In the 1990s, WPP leader Glenn Miller assessed the glass ceilings of his 1980s neo-Nazi organizing by way of some 20,000 copies of The White Carolinian newsletter. In his online autobiography, he "pondered the financial and mathematical results," concluding that "it took distribution of a thousand papers for one new member, supporter or subscriber. And a meeting or rally brought only $1 per attendee in donations." Not to mention the 28 answering machines on 28 separate phone lines with tapes sent in the mail periodically with the latest message of hate.
He envisioned a future that foretold of "a great aboveground organization with hundreds of thousands of members and millions of dollars with which to build the cause of racial unity, strength and survival… growing formations of awakened white people… [whose] fanaticism would create… social upheavals… that the overcome [the white masses] fears and brainwashing."
The internet broke those ceilings to white supremacist organizing and raised the stakes exponentially for Miller's vision. It was a new, digital "mode of production," and its reorganization of the culture shifted the terrain drastically in ways that are still unfolding.
In 2019, a marauding killer in a New Zealand mosque wore a livestreaming camera as he shot peaceful Muslim worshippers in an attempt to stir a race war. He got 1.5 million views—the more grotesque the violence, the better. That perhaps explains the camera on the chest of the "Zip-Tie Guy" in paramilitary gear who broke into Congress with plastic ties on his belt on minutes after Congresspeople barely escaped the Chamber with their lives.
What's borrowed are the money and resources behind these old efforts. After 9/11, the "Wars on Terror" in Iraq and Afghanistan—the most continuous war(s) in U.S. history—trained generations of veterans; and as Oath Keepers, Proud Boys, and 3%, they formed the cadre that penetrated the Capitol. Also new was the federal 1033 program that gives "surplus" military weapons from Afghanistan and Iran to local sheriffs and police and to militarized communities. Those weapons came back in Fergusson, Missouri, used against those protesting the death by police of Mike Brown, and in North Carolina, where Columbus County's sheriff got a new $3.8 million arsenal from the 1033 Program as a new nest of Oath Keepers arrived.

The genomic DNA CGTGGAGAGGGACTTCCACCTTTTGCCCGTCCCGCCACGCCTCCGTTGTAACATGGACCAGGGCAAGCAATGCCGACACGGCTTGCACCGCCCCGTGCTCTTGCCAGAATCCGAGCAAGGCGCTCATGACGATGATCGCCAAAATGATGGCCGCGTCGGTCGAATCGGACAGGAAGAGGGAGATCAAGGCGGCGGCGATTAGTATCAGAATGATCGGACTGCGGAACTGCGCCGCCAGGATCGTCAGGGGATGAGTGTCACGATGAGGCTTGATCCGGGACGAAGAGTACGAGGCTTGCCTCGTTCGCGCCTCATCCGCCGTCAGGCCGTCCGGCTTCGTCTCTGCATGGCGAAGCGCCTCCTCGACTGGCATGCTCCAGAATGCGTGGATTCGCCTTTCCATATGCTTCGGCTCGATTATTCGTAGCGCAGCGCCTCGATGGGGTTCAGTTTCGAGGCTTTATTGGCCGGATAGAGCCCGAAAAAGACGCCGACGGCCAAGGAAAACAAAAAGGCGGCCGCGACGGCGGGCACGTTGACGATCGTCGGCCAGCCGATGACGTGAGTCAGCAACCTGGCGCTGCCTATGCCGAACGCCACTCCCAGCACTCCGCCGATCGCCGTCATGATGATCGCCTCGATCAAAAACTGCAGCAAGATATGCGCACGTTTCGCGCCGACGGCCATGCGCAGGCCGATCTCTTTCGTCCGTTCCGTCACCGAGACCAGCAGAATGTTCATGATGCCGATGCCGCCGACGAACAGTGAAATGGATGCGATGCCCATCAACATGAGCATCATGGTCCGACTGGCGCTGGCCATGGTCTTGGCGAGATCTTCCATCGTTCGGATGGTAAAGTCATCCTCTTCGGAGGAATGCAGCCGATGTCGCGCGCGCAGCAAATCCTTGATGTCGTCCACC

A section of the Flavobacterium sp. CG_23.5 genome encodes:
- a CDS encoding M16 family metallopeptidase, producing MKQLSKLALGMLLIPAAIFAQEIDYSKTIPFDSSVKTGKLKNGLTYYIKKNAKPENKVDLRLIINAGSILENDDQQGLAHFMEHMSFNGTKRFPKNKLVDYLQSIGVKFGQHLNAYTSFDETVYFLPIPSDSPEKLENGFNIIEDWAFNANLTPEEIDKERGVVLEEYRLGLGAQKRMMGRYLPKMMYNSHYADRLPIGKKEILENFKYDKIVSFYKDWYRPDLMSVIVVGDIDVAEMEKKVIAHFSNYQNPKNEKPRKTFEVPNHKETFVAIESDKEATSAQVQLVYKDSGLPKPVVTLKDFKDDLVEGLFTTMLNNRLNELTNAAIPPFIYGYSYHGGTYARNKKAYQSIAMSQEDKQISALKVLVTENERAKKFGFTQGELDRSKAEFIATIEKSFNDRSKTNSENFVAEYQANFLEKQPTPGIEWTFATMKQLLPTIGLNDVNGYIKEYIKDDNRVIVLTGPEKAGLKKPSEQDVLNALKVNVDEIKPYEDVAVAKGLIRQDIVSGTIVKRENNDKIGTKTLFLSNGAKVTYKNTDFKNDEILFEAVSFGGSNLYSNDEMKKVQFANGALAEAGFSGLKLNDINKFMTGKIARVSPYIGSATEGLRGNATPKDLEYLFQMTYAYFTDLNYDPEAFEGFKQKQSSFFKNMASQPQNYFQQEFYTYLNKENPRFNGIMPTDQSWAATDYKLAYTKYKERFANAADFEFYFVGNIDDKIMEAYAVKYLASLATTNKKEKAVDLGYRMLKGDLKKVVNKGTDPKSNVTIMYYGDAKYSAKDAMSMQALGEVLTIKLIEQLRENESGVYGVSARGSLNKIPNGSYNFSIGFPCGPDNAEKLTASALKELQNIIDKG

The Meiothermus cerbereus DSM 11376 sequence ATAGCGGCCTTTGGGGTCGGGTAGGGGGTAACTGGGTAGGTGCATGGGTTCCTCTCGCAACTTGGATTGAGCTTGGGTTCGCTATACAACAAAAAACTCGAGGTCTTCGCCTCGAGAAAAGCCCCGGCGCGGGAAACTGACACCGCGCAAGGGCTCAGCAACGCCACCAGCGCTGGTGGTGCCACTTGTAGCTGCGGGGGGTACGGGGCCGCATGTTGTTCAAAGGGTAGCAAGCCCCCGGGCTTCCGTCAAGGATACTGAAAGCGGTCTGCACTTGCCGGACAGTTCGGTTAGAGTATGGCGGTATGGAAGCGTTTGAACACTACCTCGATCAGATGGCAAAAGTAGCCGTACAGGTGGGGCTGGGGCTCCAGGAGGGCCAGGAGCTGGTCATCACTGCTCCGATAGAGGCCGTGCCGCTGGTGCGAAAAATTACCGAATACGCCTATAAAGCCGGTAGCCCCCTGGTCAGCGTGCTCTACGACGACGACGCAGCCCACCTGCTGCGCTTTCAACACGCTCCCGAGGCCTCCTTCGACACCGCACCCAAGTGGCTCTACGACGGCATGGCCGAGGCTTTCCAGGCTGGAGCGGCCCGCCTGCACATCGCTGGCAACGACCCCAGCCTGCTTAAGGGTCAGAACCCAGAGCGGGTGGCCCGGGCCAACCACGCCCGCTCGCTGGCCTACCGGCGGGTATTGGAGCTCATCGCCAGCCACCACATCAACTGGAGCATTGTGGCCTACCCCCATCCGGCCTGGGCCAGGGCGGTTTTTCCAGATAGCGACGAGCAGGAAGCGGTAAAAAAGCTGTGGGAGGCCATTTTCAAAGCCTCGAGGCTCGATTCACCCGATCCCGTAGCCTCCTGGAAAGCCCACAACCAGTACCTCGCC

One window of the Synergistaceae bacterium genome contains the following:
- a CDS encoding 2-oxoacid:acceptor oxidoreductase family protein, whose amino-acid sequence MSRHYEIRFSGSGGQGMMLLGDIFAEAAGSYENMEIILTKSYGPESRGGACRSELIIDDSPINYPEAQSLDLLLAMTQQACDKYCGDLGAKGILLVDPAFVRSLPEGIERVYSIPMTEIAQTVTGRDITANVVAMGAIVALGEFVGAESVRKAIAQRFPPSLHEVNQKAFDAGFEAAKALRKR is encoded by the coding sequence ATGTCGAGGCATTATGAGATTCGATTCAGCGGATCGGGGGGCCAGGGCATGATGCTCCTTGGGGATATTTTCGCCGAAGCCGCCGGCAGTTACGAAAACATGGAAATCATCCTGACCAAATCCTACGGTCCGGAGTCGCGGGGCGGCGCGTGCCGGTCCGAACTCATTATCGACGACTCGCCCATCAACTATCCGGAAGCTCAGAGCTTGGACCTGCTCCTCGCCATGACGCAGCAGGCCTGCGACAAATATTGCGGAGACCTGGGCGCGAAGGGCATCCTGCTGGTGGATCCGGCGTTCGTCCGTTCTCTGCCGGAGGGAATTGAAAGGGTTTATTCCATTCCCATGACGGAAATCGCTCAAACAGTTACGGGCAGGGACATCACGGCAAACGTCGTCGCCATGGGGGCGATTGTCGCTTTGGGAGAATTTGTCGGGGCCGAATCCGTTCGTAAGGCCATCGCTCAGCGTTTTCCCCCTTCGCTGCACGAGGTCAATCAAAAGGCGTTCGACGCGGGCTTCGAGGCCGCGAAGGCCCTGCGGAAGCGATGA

When Blackwater first rose in 1997, originally funded with its CEO Eric Prince's $1.35 billion inheritance from his right-wing father, it soon became "the world's largest private military facility," and Prince's enterprise drew millions of dollars in U.S. military contracts—making the "terror wars" increasingly privatized and profitable.
In December 2020, Donald Trump pardoned four Blackwater mercenaries convicted of killing 17 Iraqi civilians in 2007. Today, Blackwater-type private companies dot the North Carolina landscape—as illustrated in Davie, Yadkin, and Moore counties.
Those tactics themselves are borrowed, too. It's Ronald Reagan who first mainstreamed in 1980 the idea that government did not solve problems, it was the problem.
Republicans became highly practiced in "starving the beast" of social welfare spending to funnel increasingly obscene amounts of money to the military and police. They slashed taxes on corporations and the wealthy, gutted labor and environmental protection, and perfected theological justifications for violence against abortion clinics and providers. They set about to turn an advanced industrial democracy and one of the richest countries in the world into a failed state.
When such misdirected governing failed, it just proved their point.
In the 1980s and 1990s, North Carolina Senator Jesse Helms was the most right-wing U.S. Senator, his popularity fueled by his racist (and later homophobic) editorials on local TV. In the 2020s, the woods are full of Little Jessies, cohorts that became Supermajorities in North Carolina and nine other states in 2010 when corporate money flooded U.S. elections after Citizens United to pay for computer-driven gerrymandering.
In digging deeper into the roots of these modern evils, I found solace in the fact that North Carolinians are opposing this new para-militarization and mobilization as we have for decades and for centuries. Those same abuses of power in North Carolina are what led to the Moral Monday Movement, to the emergence of Reverend Doctor William Barber II on the national stage, and to the reinvention of the Poor People's Campaign.
However divided we are, I do not think that most Tar Heel folk actually want the Civil War for which these violent extremists work.
What's old in this too is the scapegoating that Donald Trump thundered on the way to the White House, while in it, and throughout his ignominious departure. Let me be clear: it is white people who have denied suffrage and stolen votes in the years since Emancipation—and the years since the 15th Amendment, the Civil Rights Acts, the Civil Rights Movement. The same laws declaring corporations protected under the 14th Amendment were those intended to protect freed slaves.
Trump and William Barr stifled discussion in the FBI about the much more serious threat of white supremacist violence with false equivalencies to Antifa and the Movement for Black Lives, as did Trump's insistence that the greatest source of U.S. danger lay at the Mexican border, not the racist enemy within, the army so ready in his defense.
What resulted over last summer were the attacks by police and white counterdemonstrators against Black Lives Matter rallies in the wake of George Floyd's death—which grew into the largest protest movement in our lifetime. And after that, this?
We still have work to do. We hope this report helps.
'Go There Ready for War'—Militia Organizing in North Carolina in the Context of the Insurrection at the U.S. Capitol is a new undertaking by a set of veteran activists with BluePrintNC, NARAL Pro-Choice NC, and Bend the Arc.